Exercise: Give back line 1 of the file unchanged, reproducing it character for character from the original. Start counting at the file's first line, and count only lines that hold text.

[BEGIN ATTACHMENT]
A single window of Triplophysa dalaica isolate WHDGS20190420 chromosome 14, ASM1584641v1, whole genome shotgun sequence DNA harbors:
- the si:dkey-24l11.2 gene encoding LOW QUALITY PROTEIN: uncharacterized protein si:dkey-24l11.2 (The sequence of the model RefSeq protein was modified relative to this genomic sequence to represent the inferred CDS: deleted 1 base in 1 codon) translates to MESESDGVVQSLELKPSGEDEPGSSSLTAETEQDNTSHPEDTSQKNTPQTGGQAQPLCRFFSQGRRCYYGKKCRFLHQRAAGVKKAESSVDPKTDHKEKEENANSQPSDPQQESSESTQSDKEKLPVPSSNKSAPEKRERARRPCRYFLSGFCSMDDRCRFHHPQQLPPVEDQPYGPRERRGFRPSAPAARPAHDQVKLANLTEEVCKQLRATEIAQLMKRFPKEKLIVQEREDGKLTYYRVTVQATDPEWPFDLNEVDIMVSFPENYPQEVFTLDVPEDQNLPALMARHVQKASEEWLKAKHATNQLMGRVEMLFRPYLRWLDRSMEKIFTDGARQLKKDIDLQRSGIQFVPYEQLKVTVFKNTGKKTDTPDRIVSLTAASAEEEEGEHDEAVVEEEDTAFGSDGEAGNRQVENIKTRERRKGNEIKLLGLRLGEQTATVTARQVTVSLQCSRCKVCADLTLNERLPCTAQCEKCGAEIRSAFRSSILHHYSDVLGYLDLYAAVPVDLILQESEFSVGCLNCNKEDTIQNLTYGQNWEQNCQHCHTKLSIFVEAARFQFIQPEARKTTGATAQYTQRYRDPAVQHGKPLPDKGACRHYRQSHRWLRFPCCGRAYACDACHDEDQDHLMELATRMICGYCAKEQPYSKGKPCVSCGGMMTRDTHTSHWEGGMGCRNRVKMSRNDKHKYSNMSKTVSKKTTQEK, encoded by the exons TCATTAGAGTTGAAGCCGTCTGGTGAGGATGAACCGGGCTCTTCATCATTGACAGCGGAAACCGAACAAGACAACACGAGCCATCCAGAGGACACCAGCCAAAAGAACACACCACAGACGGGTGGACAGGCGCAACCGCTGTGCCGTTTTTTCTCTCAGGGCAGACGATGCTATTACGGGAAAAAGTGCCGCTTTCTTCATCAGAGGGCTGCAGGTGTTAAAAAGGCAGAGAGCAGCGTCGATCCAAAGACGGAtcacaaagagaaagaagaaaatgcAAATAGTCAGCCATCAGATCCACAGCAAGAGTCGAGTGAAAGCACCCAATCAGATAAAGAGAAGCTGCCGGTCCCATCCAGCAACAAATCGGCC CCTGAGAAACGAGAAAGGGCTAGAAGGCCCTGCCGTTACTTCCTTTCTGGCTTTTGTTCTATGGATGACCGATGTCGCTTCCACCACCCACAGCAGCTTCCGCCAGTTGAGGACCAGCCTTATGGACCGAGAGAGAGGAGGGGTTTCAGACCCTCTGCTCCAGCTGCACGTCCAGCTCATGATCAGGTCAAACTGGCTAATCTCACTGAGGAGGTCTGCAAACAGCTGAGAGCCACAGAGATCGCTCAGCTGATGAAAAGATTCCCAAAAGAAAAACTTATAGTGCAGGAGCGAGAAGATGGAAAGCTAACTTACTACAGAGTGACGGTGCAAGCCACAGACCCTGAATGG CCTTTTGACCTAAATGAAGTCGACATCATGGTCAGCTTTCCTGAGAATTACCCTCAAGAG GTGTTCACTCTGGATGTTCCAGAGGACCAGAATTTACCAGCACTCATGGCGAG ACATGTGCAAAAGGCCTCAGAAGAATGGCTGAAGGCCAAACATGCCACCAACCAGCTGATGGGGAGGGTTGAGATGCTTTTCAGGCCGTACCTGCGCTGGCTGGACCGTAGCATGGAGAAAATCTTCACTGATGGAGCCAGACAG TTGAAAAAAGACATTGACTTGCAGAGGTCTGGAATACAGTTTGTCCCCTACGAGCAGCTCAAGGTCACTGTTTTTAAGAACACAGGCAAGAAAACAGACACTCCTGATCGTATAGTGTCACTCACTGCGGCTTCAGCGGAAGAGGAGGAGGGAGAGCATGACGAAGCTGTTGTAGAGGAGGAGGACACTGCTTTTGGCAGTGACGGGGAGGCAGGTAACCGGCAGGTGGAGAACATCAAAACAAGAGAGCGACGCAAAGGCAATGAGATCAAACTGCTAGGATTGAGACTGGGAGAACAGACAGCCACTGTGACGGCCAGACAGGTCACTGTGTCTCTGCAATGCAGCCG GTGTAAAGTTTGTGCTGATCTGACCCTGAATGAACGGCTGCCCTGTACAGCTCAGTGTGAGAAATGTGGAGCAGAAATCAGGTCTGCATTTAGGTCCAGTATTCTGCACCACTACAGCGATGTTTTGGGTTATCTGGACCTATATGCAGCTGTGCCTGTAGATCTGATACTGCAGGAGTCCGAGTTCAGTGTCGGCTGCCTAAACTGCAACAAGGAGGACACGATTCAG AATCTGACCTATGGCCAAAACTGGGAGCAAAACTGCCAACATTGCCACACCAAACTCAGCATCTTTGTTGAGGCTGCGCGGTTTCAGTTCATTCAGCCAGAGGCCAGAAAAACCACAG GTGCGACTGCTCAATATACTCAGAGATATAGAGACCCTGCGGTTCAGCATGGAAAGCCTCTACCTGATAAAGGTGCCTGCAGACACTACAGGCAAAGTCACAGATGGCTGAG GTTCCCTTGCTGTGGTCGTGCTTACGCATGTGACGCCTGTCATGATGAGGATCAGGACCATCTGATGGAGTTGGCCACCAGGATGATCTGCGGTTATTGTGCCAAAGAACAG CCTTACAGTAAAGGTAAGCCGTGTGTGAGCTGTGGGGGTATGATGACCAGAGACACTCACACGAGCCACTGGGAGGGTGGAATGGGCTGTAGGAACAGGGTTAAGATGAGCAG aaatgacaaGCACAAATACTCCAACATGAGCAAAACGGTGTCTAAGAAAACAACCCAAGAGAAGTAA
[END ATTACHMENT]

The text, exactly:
A single window of Triplophysa dalaica isolate WHDGS20190420 chromosome 14, ASM1584641v1, whole genome shotgun sequence DNA harbors: